The new Color initiative will look at two conditions where genetics play a key role: cancer – breast, ovarian, colorectal, and prostate – and high cholesterol, also known as familial hypercholesterolemia, or FH. Several genes are involved in the development of both conditions, while other factors like diet and exercise can play a key role, too.

Color is focusing on these two conditions first for several reasons. One is that the genes these conditions involve have been found to be closely linked with the risk of disease. Another is that well-defined preventive measures like dietary changes exist for both conditions, meaning that people who learn they are at higher risk for FH, for example, can take steps now to decrease their chances of developing it.

Color CEO Othman Laraki told Business Insider that the approach is one he stands behind.

“We want to focus on a few things with the highest quality possible and scale them, rather than going a mile wide and an inch deep on several,” Laraki said.

Hollis Johnson
  • Investigators say they cracked the cold case of the Golden State Killer with help from data on a genetics website.
  • The investigators revealed that they uploaded a suspect’s raw DNA signature – sourced from an old crime scene sample – to a site called GEDmatch.
  • The case has raised privacy concerns among people who have submitted their DNA data to similar genetics sites.
  • Here’s how to delete your DNA and data from 23andMe, Ancestry, and Helix.

The recent arrest in one of California’s most infamous serial-killer cases was based in large part on a DNA sample submitted to a genetics website by a distant relative of the suspect.

If that news has you concerned about the security of your own genetic material, you may be wondering how to delete it from genetic databases kept by popular genetics testing companies like 23andMe and Ancestry.

Those two databases were not used by investigators to track down Golden State Killer suspect Joseph James DeAngelo. Instead, investigators used a service called GEDmatch, which lets customers upload a raw DNA signature. Investigators created a profile for the suspect using DNA sourced from a long-stored crime scene sample, and found matches between DeAngelo’s crime scene DNA and the DNA of a distant family member.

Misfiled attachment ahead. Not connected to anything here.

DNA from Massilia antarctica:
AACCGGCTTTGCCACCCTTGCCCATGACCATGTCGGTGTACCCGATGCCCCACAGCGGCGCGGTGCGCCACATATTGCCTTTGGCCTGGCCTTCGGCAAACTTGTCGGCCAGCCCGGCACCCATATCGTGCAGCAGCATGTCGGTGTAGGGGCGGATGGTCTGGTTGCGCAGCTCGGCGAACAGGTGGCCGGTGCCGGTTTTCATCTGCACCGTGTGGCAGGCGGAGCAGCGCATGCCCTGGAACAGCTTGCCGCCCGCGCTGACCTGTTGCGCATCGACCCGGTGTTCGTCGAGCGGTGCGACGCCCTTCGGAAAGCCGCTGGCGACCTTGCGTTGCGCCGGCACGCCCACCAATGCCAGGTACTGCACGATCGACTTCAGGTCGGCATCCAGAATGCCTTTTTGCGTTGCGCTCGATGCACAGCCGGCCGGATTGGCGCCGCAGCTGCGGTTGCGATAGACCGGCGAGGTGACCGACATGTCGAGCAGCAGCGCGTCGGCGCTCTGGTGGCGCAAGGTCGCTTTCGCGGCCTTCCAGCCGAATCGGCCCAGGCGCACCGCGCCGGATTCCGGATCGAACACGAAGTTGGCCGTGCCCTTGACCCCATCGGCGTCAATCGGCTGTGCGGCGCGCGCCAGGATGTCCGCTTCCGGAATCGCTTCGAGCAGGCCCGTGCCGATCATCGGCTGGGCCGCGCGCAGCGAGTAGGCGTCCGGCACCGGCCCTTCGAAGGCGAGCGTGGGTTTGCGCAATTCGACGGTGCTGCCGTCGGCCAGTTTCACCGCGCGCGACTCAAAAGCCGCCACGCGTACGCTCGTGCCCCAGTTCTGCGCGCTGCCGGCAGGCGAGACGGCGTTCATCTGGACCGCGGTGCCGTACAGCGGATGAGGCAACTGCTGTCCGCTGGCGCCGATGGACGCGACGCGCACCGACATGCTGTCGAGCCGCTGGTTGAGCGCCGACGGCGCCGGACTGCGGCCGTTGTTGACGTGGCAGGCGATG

23andMe, Ancestry, and Helix (National Geographic’s genetics service) only accept saliva samples for genetics testing – an easy way of obtaining DNA. But a similar company called Family Tree DNA could likely accept hair or blood, according to Joe Fox, an administrator for one of the company’s surname projects.

Whichever way a company gets your DNA, privacy advocates say there’s cause for concern. Although genetic data is ostensibly anonymized, companies can and do sell your data to third parties like pharmaceutical companies. From there, it could find its way elsewhere, advocates say.

Here’s how to delete your data from a few of these services.

23andMe could keep your spit and data for up to 10 years


23andMe Instagram

The core service provided by most commercial genetic tests is built on the extraction of your DNA from your spit – that’s how you get the results about your health and ancestry information.

After registering your spit sample online with 23andMe, the company will ask if you’d like your saliva to be stored or discarded. But you are not asked the same question about your raw genetic data – the DNA extracted from your spit.

Based on the wording of a document called the “Biobanking Consent Document,” it’s a bit unclear what happens to that raw DNA once you decide to have the company either store or toss your spit.

Here’s the statement’s exact language:

“By choosing to have 23andMe store either your saliva sample or DNA extracted from your saliva, you are consenting to having 23andMe and its contractors access and analyze your stored sample, using the same or more advanced technologies.”